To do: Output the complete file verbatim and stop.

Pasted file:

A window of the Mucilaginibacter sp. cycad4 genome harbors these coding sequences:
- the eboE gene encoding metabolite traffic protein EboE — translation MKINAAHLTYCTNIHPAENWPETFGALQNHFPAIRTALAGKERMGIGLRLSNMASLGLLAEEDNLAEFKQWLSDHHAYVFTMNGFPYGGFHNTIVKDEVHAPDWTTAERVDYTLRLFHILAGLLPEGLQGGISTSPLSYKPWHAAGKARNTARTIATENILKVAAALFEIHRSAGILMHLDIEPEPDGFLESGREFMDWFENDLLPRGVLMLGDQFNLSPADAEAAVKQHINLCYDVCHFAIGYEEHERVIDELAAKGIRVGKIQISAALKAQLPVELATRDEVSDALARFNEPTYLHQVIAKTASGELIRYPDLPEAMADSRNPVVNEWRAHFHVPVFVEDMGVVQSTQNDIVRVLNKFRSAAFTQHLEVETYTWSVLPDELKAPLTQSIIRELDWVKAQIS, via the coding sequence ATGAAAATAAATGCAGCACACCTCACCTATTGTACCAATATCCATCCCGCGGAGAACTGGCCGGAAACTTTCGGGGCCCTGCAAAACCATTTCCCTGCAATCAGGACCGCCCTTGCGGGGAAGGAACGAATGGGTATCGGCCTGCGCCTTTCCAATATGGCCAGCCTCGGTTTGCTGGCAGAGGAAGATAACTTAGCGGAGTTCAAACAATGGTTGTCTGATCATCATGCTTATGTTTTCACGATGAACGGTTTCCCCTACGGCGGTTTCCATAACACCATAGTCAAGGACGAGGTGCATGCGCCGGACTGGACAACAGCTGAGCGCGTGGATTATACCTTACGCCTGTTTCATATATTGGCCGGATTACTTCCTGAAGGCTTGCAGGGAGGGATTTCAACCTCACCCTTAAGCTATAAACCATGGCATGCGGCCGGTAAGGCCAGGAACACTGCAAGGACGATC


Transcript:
A window of the Mucilaginibacter sp. cycad4 genome harbors these coding sequences:
- the eboE gene encoding metabolite traffic protein EboE — translation MKINAAHLTYCTNIHPAENWPETFGALQNHFPAIRTALAGKERMGIGLRLSNMASLGLLAEEDNLAEFKQWLSDHHAYVFTMNGFPYGGFHNTIVKDEVHAPDWTTAERVDYTLRLFHILAGLLPEGLQGGISTSPLSYKPWHAAGKARNTARTIATENILKVAAALFEIHRSAGILMHLDIEPEPDGFLESGREFMDWFENDLLPRGVLMLGDQFNLSPADAEAAVKQHINLCYDVCHFAIGYEEHERVIDELAAKGIRVGKIQISAALKAQLPVELATRDEVSDALARFNEPTYLHQVIAKTASGELIRYPDLPEAMADSRNPVVNEWRAHFHVPVFVEDMGVVQSTQNDIVRVLNKFRSAAFTQHLEVETYTWSVLPDELKAPLTQSIIRELDWVKAQIS, via the coding sequence ATGAAAATAAATGCAGCACACCTCACCTATTGTACCAATATCCATCCCGCGGAGAACTGGCCGGAAACTTTCGGGGCCCTGCAAAACCATTTCCCTGCAATCAGGACCGCCCTTGCGGGGAAGGAACGAATGGGTATCGGCCTGCGCCTTTCCAATATGGCCAGCCTCGGTTTGCTGGCAGAGGAAGATAACTTAGCGGAGTTCAAACAATGGTTGTCTGATCATCATGCTTATGTTTTCACGATGAACGGTTTCCCCTACGGCGGTTTCCATAACACCATAGTCAAGGACGAGGTGCATGCGCCGGACTGGACAACAGCTGAGCGCGTGGATTATACCTTACGCCTGTTTCATATATTGGCCGGATTACTTCCTGAAGGCTTGCAGGGAGGGATTTCAACCTCACCCTTAAGCTATAAACCATGGCATGCGGCCGGTAAGGCCAGGAACACTGCAAGGACGATC